Over the past few weeks, as I have been telling people how much I liked this historical biography of a Roman empress, I have gotten some very skeptical responses. And I get it–it doesn’t sound like the kind of book you might pick up for a casual read on a Saturday afternoon. But I promise, Agrippina: The Most Extraordinary Woman of the Roman World by Emma Southon is fascinating and compelling and funny and sad. Even though I knew Agrippina was not going to get a happy ending, I was still reading along as fast as I could, desperate to know what happened to this incredible woman who lived 2000 years ago.
The basic facts: Agrippina was the great-granddaughter of the emperor Augustus, and spent decades at the center of the imperial family and of Roman politics–she was Caligula’s sister, Claudius’s wife, and Nero’s mother. Her life was shot through with tragedy (imperial family disputes had a tendency to get bloody) but also with glory and ambition. Historical information about her is limited, since Roman writers only occasionally even bothered to mention women, so a lot of the book is Southon explaining what sources do mention Agrippina, and what we can assume in places where the historical record is silent. Southon (who is also lots of fun on Twitter @nuclearteeth) also does a really excellent job of both making sure that we remember that Agrippina was a real person with fears and loves and emotions, while also making it clear that Agripppina lived in an entirely different culture and time. For example, when discussing Agrippina’s first marriage, Southon talks about how disturbing she finds it that the 13-year-old bride was married to a man more than twice her age, but also makes the point that we really have no way of knowing how a Roman princess would have thought about this.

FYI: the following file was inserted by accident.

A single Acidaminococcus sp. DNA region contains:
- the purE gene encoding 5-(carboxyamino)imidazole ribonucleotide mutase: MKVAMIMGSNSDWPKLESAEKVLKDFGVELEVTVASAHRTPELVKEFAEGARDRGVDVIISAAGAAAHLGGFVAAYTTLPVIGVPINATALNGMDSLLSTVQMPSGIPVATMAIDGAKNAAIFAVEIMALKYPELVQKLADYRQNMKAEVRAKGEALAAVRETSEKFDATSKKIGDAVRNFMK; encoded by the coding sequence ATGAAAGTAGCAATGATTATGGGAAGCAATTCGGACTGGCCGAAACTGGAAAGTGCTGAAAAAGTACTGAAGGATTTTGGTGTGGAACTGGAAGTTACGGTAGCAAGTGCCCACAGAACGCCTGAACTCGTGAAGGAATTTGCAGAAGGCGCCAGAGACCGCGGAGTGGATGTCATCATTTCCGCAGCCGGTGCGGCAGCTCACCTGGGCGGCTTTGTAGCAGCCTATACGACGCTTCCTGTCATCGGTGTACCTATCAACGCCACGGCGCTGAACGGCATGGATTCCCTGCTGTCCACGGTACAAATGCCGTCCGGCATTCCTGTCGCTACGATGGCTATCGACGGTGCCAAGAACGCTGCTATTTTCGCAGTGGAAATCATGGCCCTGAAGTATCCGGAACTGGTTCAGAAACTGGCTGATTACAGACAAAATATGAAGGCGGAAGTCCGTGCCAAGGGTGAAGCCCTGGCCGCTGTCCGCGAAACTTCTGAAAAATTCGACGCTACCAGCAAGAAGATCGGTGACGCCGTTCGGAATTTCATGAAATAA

Southon is also really funny, and that’s what really makes this book stand apart. Yes, it’s a very detailed, academic history book that is rigorous in the treatment of its primary sources. But it’s also like hearing a snarky friend gossip about people you know. She calls Caligula “subtle as a brick,” says that Agrippina’s first husband was “a dick,” and is entertainingly exasperated with the Roman habit of giving everyone some variation of the same four names. It makes the book so readable, and helps bring the historical figures to life.
One final note: in the UK, where this was initially published, the title was Agrippina: Empress, Exile, Hustler, Whore which is way more fun! I guess us Americans can’t handle that level of excitement in our history.
Kinsey’s Three Word Review: Tragic, yet funny.
You might also like: For some more educational history enhanced by dry humor, check out A Short History of Nearly Everything by Bill Bryson, or any of Sarah Vowell’s historical books–I particularly like Assassination Vacation and Unfamiliar Fishes.